The object of the invention is in particular to enable sorting by the extraction means while limiting the number of elementary operations and simultaneously complying with the constraints of specifications pertaining to the pulse density at input which may be as high as a thousand million pulses per second for example.
To this end, the invention inserts, between the acquisition means and the extraction means, bit rate reduction means which eliminate some of the redundant information contained in the strings of pulses received.
More precisely, the subject of the invention is a detector of electromagnetic emissions, characterized in that it comprises, between means for the acquisition of the electromagnetic pulses received and extraction means which group together the pulses relating to each emission, bit rate reduction means comprising means of characterization of the strings of pulses with high recurrence frequency and of compression of the corresponding data.
The main advantages of the invention are that it greatly reduces the bit rate of information input to the extraction means, that it is simple to implement and that it is economical.
Other characteristics and advantages of the invention will emerge with the aid of the description which follows, given in conjunction with the appended drawings which represent:
FIG. 1, an example of a detector of radars according to the prior art;
FIG. 2, an example of a detector of radars according to the invention.
FIG. 1 illustrates, through a schematic diagram, a processing chain of an example of a detector of radars and in particular of its extraction function, according to the prior art.
The acquisition means 1 receive the electromagnetic waves emitted in particular by radars. These means characterize the pulses received by supplying an estimate of their characteristic parameters, such as in particular the mean frequency, the pulse length, the azimuth, the power level and any modulations that there may be.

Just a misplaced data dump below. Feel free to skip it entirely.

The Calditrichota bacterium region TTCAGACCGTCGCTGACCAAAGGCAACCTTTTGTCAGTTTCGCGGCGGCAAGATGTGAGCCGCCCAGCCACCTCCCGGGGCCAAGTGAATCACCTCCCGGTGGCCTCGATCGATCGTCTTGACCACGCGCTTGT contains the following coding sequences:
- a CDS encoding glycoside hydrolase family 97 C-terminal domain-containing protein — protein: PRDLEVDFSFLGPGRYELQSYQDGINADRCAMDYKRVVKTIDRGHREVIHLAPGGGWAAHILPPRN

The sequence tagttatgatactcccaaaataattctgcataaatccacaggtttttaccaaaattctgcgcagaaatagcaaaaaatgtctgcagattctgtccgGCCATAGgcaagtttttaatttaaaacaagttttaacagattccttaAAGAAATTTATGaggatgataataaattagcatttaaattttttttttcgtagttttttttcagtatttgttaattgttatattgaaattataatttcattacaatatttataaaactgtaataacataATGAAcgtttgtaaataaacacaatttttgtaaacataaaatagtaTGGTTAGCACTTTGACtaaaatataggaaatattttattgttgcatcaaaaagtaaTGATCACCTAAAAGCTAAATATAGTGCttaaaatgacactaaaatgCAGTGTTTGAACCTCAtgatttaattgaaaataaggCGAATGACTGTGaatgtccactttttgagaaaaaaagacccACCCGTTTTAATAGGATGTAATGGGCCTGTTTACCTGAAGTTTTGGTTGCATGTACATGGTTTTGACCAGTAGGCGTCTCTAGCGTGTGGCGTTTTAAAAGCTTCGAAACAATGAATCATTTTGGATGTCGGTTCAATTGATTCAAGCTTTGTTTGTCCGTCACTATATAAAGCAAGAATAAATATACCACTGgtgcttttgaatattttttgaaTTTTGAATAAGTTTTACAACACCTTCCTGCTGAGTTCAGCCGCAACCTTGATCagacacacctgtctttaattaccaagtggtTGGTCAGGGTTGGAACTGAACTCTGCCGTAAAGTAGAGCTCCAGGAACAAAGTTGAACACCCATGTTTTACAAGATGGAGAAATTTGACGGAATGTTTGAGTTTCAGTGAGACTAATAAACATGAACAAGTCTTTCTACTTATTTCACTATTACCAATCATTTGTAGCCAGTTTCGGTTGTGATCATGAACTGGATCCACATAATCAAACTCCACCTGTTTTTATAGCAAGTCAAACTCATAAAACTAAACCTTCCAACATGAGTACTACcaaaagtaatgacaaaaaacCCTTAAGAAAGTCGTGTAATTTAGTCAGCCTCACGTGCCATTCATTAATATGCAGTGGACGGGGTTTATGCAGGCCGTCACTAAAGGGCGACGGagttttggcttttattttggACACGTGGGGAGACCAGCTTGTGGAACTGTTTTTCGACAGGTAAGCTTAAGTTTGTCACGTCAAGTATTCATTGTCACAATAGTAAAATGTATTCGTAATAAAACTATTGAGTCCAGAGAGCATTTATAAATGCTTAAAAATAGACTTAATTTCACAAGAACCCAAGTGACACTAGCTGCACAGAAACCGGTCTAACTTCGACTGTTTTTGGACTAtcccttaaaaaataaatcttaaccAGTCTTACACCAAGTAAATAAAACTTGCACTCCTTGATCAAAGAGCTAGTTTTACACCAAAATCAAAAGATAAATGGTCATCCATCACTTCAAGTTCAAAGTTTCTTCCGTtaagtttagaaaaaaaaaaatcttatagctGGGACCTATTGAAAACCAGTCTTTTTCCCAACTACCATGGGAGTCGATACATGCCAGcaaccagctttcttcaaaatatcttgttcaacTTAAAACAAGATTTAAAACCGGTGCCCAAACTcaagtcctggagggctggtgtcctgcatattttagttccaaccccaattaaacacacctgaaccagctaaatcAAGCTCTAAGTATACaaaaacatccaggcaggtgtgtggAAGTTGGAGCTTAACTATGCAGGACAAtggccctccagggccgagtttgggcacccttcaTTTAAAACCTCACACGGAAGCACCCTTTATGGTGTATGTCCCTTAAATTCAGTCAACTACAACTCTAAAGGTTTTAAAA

The output of the acquisition means 1 is linked to the input of the extraction means 2. The latter group together the pulses relating to each radar emission, separate the various emissions received and characterize the tracks thus formed, especially by the repetition period and the type of emission mode.
The output of the extraction means 2 is linked to the input of the identification means 3 which give the characteristics of the radars intercepted and of their modes of operation.
The extractor 2 comprises sorting means 21 and analysis means 22. The sorting means 21 group together the pulses by blocks or classes each presumed to contain the pulses relating to the same emission, and then the analysis means 22 detail the characteristics of the emissions thus sorted.
The sorting means 21 have their input 210 linked to the output of the acquisition means 1. The sort thus pertains to the parameters of each pulse arising from the acquisition means. These parameters will be referred to subsequently as the primary parameters. The sorting means 21 comprise a bank of filters 211, 212, 213 each of which receives all the pulses emanating from the acquisition means and compares the parameters of each pulse with brackets characteristic thereof. A specified radar, defined by a set of brackets pertaining to the primary parameters, is associated with each filter 211, 212, 213. When a pulse is recognized by a filter, it is put into a specific memory block 214, 215, 215 associated with each filter 211, 212, 213.
FIG. 2 illustrates, through a schematic diagram, an example of a detector according to the invention.